Sleep is a highly orchestrated event. All of the benefits of good sleep derive from functions occurring at the proper time. Each system has its time to produce, if it doesn't play during its part of the symphony, it sits out for a night. Hormone production occurs in the first third of the night in deep sleep only if it is in sync with your circadian clock. Immune system recharge and the production of antibodes is also during deep sleep if in sync with your biological clock. If you are sleeping out of sync, then hormones that get us going for the day's activities kick in at the wrong time. Do you wake up and can't get back to sleep? Optimum sleep occurs on schedule. That schedule must be staged by a regular routine. Arise at the same time every day, seven days a week.
Many people like to nap. Naps can be good and naps can be bad. Here are benefits and drawbacks of naps and some important rules to follow for successful napping.
Naps during the afternoon can restore alertness and improve performance and learning. Naps during night shifts can have similar benefits to daytime naps and can even reduce musculoskeletal pain. Longer naps can interfere with nighttime sleep, affecting the ability to fall asleep and remain asleep. Frequent long duration naps are associated with higher morbidity and mortality, including: more daytime sleepiness, more pain and fatigue, increased body mass index and waist circumference, higher risk of falls in the elderly, and higher risk of developing diabetes.
Here are some guidelines for successful daytime napping:
10 minute naps produce immediate results lasting about two hours
20 minute naps produce about the same results but with a 30 minute delay
naps longer than 30 minutes can cause loss of alertness and productivity and create sleep inertia as well as interfere with nighttime sleep
for both motor and perceptual learning a 60 to 90 minute nap four hours after the study / training can yield the benefits equal to eight hours of sleep
remember that long frequent naps interfere with nighttime sleep and the resulting poor sleep leads to pressure to nap more
Even with spectacular improvements in healthcare during the past century, disease continues to persist. In many ways the causes behind this fact are linked to sleep. Sleep is one of the most important factors in good health and longevity. With Americans sleeping about two hours less on average than they did in 1900, one of the reasons for increased disease is apparent.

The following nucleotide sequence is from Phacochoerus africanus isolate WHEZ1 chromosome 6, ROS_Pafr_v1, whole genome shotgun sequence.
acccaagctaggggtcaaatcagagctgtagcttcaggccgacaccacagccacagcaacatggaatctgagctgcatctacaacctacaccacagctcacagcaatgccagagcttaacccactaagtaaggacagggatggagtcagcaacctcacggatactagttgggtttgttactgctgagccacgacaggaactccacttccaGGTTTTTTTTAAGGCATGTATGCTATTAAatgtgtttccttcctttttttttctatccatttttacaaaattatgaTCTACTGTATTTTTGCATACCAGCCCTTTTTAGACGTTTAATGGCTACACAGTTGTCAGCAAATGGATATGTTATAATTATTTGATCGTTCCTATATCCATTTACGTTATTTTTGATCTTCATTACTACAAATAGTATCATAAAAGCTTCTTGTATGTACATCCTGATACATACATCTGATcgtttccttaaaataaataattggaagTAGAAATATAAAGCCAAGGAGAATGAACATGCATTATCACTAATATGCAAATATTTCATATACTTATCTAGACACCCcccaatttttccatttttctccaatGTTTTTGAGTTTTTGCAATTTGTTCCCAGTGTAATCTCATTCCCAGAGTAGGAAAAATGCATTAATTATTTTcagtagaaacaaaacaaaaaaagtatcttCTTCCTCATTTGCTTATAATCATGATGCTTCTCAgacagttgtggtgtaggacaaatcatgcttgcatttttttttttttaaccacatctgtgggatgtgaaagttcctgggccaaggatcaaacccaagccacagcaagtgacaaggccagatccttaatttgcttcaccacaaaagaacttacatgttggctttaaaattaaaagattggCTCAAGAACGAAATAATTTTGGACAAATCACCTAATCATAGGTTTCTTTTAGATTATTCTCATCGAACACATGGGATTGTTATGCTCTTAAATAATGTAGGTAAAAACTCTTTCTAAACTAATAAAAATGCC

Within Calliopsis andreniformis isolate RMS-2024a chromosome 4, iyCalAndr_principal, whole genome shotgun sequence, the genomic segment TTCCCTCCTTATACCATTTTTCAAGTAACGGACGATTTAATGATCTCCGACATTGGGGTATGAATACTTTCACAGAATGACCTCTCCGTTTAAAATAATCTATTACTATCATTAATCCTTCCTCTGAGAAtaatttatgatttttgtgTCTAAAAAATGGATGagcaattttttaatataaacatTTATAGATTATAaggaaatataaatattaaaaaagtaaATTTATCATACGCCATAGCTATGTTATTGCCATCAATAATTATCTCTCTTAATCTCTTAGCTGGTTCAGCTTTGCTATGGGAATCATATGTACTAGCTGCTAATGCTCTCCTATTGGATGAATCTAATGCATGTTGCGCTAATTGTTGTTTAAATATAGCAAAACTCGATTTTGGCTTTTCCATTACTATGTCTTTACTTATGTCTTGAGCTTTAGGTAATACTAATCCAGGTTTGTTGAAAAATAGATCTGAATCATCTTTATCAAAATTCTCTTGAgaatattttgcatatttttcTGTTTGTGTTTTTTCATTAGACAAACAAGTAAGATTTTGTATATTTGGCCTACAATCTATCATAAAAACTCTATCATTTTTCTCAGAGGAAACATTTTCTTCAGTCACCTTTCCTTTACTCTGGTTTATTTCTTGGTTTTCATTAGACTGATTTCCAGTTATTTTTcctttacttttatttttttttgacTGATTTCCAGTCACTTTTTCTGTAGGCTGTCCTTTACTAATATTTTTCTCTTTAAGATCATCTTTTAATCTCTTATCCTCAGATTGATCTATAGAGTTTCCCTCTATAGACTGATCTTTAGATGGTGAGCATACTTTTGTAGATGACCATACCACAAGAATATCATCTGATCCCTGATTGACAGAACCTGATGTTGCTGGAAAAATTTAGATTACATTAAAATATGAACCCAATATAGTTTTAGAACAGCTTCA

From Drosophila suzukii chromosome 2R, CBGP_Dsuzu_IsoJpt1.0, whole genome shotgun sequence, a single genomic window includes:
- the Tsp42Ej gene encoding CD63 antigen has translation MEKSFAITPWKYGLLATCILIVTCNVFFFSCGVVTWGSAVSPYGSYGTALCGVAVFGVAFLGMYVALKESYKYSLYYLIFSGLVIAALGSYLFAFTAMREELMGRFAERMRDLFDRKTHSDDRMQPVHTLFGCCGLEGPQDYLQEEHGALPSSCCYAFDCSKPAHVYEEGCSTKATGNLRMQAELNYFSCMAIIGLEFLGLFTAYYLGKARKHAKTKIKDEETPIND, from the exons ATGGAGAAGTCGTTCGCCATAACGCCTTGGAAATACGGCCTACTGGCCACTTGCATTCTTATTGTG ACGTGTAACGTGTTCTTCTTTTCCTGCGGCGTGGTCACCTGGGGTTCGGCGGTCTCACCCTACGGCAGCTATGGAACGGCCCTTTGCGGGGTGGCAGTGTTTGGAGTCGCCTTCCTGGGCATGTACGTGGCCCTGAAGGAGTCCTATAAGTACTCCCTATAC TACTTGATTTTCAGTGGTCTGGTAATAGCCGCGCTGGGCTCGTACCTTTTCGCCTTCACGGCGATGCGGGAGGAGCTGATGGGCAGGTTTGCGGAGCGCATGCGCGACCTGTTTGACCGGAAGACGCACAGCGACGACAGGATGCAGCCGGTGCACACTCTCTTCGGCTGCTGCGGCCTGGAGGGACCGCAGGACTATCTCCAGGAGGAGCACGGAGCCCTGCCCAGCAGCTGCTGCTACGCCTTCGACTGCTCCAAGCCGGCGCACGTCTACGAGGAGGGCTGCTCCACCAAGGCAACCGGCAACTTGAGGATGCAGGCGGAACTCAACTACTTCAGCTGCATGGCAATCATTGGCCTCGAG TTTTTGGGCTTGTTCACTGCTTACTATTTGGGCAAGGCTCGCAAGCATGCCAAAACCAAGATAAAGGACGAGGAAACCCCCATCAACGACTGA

The study of sleep is a young science. The important modern beginning of the science of sleep began in the 1950s and the basic understanding that there are different stages or types of sleep was learned in the 1960s. During that period there were very few people involved in sleep research. Today there are thousands of sleep scientists and healthcare professionals focused on sleep research. There is much yet to learn about why we sleep, the mechanisms of sleep, our internal biological timekeepers, and the impact sleep has on our lives.
We have been making sleep products for over forty years. We have always been keenly interested in making our products perform the best and provide the best sleep possible. Our products have improved as our knowledge of sleep increases. Working with Nebraska Wesleyan University and pioneers in the field of sleep we founded a sleep research group, American Sleep Research Institute, that in 1988 built the world’s first stand-alone sleep research facility to study what healthy sleep is, good sleep bio-mechanics, and how to achieve it. The research that followed yielded some surprising and important conclusions. We have not only learned that quality sleep is very important to good health, but how long and how well we sleep can predict how long we might live.
The healthiest and longest lived people sleep about eight hours a night on average. A shorter life span is associated with less than seven and more than nine hours per night average sleep. Less than seven hours is apparently not enough to receive the full health benefits of sleep and sleeping more than nine or ten hours can indicate a sleep disorder that robs the benefit of quality sleep.